[CLOSED] BOLD review


Aim

This task force delivered a systematic review and statement paper providing an overview of the technique and pitfalls of BOLD-MRI, as well as a summary of all renal BOLD-MRI studies performed in humans so far, identifying gaps in knowledge and providing recommendations about patient preparation, image acquisition and analysis and possible clinical applications.

Deliverable: review paper

Pruijm M, Mendichovszky IA, Liss P, Van der Niepen P, Textor SC, Lerman LO, Krediet CTP, Caroli A, Burnier M, Prasad PV
Renal blood oxygenation level-dependent (BOLD) MRI to measure renal tissue oxygenation: a statement paper and systematic review
Nephrology Dialysis Transplantation, Volume 33, Issue suppl_2, 1 September 2018, Pages ii22–ii28, https://doi.org/10.1093/ndt/gfy243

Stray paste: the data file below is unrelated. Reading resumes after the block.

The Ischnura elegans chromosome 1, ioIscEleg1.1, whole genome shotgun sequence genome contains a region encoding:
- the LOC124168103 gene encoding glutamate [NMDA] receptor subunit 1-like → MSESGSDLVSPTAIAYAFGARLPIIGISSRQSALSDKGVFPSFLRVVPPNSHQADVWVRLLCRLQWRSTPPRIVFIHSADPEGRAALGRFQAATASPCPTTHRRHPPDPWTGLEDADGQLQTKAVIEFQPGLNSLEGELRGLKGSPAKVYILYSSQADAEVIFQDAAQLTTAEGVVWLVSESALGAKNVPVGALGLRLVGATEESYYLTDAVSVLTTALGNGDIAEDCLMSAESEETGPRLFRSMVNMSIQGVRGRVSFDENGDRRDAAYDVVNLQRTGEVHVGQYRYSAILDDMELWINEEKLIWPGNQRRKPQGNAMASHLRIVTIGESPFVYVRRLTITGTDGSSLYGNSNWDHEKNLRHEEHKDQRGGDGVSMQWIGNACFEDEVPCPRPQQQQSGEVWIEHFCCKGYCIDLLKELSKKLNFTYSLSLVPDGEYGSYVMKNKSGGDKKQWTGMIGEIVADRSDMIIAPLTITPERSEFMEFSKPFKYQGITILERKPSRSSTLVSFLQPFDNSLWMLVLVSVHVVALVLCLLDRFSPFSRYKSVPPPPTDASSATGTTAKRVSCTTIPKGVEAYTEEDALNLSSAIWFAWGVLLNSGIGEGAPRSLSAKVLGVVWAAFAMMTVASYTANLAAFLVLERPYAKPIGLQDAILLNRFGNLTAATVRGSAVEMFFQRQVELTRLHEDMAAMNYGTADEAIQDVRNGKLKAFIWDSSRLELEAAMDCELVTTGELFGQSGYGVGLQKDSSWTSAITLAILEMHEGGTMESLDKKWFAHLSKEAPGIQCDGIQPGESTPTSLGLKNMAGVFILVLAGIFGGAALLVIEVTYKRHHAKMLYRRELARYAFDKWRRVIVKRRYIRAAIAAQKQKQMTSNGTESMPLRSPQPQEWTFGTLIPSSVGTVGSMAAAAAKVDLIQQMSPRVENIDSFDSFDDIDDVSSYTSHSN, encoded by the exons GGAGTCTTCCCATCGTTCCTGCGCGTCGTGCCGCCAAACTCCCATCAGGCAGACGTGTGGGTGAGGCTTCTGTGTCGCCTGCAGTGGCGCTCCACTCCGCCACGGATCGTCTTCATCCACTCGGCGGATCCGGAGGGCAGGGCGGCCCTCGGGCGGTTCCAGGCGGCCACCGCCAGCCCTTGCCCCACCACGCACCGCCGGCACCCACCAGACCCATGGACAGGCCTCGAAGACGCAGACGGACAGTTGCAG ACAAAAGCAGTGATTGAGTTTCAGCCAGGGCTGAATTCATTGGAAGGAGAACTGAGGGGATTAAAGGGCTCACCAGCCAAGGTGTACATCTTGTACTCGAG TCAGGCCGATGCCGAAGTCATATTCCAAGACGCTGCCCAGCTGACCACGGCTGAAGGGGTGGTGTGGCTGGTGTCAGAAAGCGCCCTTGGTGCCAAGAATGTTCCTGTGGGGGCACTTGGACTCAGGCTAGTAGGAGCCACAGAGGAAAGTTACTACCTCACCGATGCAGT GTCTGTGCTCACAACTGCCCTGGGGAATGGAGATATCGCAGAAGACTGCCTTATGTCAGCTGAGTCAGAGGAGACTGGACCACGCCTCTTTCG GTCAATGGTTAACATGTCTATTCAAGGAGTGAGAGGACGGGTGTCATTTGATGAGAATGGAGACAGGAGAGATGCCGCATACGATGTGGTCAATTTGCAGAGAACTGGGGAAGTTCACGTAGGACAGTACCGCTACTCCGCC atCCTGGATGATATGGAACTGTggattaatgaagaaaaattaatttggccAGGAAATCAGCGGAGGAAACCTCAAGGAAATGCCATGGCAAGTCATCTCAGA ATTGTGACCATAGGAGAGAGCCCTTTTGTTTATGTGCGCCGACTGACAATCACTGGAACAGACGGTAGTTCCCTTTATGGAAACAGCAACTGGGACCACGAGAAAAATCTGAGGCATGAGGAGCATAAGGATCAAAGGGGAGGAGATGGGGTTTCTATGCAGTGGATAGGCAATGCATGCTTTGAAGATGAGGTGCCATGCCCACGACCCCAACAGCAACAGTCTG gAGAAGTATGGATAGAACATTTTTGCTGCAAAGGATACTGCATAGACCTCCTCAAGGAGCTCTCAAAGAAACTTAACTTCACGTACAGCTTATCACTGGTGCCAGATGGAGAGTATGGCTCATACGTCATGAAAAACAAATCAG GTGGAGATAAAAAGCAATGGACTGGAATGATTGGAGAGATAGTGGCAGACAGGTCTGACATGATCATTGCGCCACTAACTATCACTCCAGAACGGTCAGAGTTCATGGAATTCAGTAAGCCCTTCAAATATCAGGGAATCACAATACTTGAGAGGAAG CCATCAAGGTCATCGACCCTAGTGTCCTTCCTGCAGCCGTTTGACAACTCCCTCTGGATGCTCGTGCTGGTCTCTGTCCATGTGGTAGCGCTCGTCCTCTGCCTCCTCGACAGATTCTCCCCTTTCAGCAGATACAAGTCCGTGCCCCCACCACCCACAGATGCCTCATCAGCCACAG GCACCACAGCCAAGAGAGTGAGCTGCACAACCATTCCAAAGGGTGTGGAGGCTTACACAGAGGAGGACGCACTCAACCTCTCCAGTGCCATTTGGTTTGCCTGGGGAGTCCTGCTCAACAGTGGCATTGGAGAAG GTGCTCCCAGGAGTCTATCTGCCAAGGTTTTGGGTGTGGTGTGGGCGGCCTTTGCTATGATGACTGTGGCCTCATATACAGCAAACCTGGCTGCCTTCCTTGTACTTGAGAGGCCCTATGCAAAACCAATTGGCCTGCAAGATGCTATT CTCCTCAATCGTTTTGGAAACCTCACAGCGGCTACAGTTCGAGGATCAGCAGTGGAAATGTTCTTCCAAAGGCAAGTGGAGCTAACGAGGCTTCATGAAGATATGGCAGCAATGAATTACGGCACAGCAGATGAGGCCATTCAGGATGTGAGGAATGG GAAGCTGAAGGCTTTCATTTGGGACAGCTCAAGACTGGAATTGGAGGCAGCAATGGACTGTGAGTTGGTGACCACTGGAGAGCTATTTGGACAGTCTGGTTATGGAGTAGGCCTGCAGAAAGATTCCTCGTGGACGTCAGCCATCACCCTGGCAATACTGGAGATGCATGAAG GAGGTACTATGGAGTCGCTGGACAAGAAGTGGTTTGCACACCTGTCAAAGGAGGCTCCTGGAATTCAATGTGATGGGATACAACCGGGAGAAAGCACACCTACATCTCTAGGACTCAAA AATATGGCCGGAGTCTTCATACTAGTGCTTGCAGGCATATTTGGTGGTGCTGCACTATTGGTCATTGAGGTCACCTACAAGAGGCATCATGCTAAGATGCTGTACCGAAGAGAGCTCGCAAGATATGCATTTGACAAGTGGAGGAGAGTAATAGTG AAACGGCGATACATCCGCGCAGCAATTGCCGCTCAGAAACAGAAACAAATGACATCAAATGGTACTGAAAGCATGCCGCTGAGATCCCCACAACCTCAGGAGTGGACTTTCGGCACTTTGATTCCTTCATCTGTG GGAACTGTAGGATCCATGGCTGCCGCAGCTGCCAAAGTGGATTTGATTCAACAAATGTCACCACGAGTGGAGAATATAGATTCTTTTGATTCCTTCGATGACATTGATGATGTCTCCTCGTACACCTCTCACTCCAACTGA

Abstract. Tissue hypoxia plays a key role in the development and progression of many kidney diseases. Blood oxygenation-level dependent MRI (BOLD-MRI) is the most promising imaging technique to monitor renal tissue oxygenation in humans. BOLD MRI measures renal tissue deoxyhemoglobin levels voxel by voxel. Increases in its outcome measure R2* (transverse relaxation rate expressed as sec-1) correspond to higher deoxyhemoglobin concentrations and suggest lower oxygenation, whereas decreases in R2* indicate higher oxygenation. BOLD-MRI has been validated against micropuncture techniques in animals. Its reproducibility has been demonstrated in humans, provided that physiological and technical conditions are standardized. BOLD-MRI has shown that patients suffering from chronic kidney disease (CKD) or kidneys with severe renal artery stenosis have lower tissue oxygenation than controls.Additionally, CKD patients with the lowest cortical oxygenation have the worst renal outcome. Finally, BOLD-MRI has been used to assess the influence of drugs on renal tissue oxygenation, and may offer the possibility to identify drugs with nephroprotective or nephrotoxic effects at an early stage. Unfortunately, different methods are used to prepare patients, acquire MRI data and analyze the BOLD images. International efforts such as the COST action PARENCHIMA are aiming to harmonize this process, to facilitate the introduction of this technique in clinical practice in the near future.This article represents an extensive overview of the studies performed in this field, summarizes the strengths and weaknesses of the technique, provides recommendations about patient preparation, image acquisition and analysis, and suggests clinical applications and future developments.